Distributed Denial-of-Service (DDoS) attacks are one of the largest security concerns for internet-based businesses, with the cost to small and medium-sized enterprises reaching an average of $120,000 per attack in lost revenue, data, and reputation.
DDoS attacks work by overwhelming a website with a flood of traffic generated from malware-infected devices. The attack quickly breaches the server capacity of the host target, causing regular visitors to be met with a denial-of-service error. Such attacks can also act as cover for data infiltration and theft, taking advantage of the misdirection and leading to even greater losses. Implementing robust DDoS protection measures is therefore vital for modern businesses.
While insurance policies are now available to cover the liability risk of such attacks, compensating for losses, they don’t stop the attacks in the first place, and the damage in terms of public relations and future revenue potential is already done. Now, there’s a way to leverage the unused computing power that fuels these attacks against them — enter disBalancer.
disBalancer is building a peer-to-peer and serverless node network that connects computer bandwidth and storage pools to websites for DDoS protection and expedited content delivery. It creates connections between consumers with unused computer resources and the companies that need protection for mutual benefit. DDoS is only possible due to unused bandwidth and storage in the first place, so disBalancer can counteract the resources that malicious actors would otherwise steal and incentivizes putting those resources to good use instead.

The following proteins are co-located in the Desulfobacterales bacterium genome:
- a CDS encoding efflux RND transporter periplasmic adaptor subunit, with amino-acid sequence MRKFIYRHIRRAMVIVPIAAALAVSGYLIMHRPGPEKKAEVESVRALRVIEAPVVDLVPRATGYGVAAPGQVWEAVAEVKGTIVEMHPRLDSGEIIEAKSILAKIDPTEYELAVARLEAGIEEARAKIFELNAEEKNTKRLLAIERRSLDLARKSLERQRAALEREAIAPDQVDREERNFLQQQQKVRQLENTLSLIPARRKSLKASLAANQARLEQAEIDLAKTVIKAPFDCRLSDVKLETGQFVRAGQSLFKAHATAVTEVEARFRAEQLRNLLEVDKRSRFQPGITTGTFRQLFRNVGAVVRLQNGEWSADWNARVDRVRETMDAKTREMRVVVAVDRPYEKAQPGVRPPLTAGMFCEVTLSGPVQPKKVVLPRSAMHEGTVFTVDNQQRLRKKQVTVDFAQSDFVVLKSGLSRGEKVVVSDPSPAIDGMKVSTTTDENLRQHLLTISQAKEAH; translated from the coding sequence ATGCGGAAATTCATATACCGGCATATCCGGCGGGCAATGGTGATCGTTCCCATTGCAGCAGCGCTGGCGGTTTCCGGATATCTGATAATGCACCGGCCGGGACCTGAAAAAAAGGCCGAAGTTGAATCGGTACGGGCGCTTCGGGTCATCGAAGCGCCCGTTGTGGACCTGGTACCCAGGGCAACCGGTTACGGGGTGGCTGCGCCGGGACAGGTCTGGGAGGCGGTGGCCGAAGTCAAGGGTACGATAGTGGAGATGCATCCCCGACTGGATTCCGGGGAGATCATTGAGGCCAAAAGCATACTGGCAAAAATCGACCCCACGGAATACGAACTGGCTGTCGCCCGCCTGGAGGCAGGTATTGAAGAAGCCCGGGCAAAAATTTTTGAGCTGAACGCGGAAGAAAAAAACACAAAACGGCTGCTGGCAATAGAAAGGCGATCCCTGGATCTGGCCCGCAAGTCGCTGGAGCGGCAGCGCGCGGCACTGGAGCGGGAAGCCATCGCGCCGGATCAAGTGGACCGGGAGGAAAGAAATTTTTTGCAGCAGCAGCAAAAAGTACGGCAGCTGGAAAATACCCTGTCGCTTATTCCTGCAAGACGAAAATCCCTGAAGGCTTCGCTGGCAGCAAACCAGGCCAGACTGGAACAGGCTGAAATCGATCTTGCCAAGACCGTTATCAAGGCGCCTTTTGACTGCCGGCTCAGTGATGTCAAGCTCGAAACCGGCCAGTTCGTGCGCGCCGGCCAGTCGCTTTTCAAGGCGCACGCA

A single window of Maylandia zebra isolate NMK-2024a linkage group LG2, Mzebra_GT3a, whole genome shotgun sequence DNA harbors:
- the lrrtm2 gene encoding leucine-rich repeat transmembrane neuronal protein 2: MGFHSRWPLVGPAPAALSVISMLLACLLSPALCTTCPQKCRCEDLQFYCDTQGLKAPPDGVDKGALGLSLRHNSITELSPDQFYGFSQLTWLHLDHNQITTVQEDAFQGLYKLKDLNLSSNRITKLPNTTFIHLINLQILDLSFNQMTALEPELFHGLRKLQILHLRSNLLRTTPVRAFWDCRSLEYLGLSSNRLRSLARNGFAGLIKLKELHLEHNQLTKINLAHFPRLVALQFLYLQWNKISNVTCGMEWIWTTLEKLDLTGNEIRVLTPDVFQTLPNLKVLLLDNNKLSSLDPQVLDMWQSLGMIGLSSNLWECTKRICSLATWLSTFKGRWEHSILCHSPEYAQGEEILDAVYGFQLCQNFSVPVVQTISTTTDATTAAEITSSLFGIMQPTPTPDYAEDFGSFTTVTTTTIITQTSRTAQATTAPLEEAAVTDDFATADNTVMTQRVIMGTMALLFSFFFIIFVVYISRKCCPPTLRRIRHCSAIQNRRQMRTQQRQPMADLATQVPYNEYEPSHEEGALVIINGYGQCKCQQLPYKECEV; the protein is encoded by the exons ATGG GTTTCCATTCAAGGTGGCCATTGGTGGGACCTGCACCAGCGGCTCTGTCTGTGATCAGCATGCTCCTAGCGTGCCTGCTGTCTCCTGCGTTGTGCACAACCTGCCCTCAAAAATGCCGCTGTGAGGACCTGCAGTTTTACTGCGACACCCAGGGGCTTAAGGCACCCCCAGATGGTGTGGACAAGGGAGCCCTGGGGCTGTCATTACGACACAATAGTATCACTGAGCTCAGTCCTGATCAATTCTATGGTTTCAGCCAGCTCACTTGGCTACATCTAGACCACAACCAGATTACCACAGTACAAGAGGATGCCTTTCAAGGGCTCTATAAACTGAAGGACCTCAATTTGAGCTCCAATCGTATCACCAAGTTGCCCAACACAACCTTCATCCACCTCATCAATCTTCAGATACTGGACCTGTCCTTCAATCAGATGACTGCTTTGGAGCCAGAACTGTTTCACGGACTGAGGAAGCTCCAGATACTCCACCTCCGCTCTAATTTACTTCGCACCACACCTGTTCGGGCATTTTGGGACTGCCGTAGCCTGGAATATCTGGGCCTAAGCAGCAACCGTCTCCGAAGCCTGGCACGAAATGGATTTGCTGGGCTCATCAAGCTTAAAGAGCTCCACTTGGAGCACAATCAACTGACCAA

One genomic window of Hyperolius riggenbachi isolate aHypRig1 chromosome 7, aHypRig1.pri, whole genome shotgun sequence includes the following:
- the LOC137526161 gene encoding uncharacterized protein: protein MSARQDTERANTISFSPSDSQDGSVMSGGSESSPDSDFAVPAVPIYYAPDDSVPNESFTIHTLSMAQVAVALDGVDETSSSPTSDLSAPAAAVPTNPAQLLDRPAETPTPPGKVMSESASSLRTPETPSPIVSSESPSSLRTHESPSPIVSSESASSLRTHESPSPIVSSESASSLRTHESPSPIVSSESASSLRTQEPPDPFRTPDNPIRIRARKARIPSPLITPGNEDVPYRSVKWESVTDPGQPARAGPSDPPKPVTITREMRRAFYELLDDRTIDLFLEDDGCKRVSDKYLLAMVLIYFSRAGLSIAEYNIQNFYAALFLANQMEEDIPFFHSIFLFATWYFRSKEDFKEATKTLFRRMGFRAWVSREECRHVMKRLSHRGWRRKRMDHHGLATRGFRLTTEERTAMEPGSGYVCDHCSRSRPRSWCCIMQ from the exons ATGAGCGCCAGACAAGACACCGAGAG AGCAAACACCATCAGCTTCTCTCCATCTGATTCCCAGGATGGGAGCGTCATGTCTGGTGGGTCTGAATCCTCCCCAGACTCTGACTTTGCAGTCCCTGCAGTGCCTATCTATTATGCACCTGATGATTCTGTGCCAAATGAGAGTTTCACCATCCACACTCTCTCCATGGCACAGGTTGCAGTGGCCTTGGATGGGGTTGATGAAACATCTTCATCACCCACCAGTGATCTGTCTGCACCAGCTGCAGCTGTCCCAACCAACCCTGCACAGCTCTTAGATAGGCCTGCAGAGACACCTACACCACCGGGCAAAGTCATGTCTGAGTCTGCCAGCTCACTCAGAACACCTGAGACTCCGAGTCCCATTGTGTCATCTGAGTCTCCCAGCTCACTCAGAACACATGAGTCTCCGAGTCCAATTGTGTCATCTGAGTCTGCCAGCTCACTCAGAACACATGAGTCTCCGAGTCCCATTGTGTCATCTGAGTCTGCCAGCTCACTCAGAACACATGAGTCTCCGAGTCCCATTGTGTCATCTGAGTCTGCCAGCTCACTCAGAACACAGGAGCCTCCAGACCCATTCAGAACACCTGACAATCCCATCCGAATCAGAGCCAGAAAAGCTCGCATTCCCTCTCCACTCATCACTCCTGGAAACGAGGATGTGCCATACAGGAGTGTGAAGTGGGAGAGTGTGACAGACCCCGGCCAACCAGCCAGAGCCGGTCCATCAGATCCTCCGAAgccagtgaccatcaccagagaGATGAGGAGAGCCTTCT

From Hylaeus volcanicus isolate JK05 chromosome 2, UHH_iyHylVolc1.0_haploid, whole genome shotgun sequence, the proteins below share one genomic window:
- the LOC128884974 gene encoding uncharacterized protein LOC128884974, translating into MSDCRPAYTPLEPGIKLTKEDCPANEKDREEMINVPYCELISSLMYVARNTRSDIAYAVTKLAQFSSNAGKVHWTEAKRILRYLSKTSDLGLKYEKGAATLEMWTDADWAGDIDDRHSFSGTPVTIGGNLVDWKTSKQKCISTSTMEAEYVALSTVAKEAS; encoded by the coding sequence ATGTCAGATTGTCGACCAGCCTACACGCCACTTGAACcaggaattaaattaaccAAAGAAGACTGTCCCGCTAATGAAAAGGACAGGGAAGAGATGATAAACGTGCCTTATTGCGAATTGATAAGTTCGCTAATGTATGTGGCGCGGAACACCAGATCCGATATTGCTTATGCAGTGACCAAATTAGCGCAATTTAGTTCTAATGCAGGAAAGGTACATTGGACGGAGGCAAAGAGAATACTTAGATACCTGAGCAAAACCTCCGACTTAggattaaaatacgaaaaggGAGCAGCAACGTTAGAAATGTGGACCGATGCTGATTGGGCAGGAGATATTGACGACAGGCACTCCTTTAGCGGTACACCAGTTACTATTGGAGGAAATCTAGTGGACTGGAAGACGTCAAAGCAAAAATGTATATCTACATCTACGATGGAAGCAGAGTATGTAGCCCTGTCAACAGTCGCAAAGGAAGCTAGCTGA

In a market first, the disBalancer network will allow businesses that previously could not afford adequate protection or those that overpay for services they infrequently use, to access a cheaper alternative where they only pay for what they need.
disBalancer is creating a decentralized system that anyone can join by simply downloading its software and running it in the background to rent out any unused bandwidth or storage space. It works similarly to a blockchain mining pool by setting up a computer node to perform the required operations and receive traffic. In return, these users are rewarded with DDOS tokens, the native currency of the disBalancer network.
If a business then wants to use the solution, it simply adds network nodes to its DNS records, and all traffic starts circulating behind the nearest ones available. Each node can then redirect traffic to others nearby to increase capacity as required. This decentralized network can therefore circulate the load and traffic, solving denial-of-service problems.
disBalancer intends to deliver its solution over two initial phases this year. The first phase will involve a token sale and development of a minimum viable product to demonstrate the network architecture, leading up to the v1.0 beta launch. Blockchain integration and yield farming will also be implemented, enabling users to participate and earn tokens for their resources.
The goal of the second phase is to fully refine the network so that it becomes commercially viable on a large scale. disBalancer will then be capable of serving thousands of sites simultaneously in the run-up to full launch.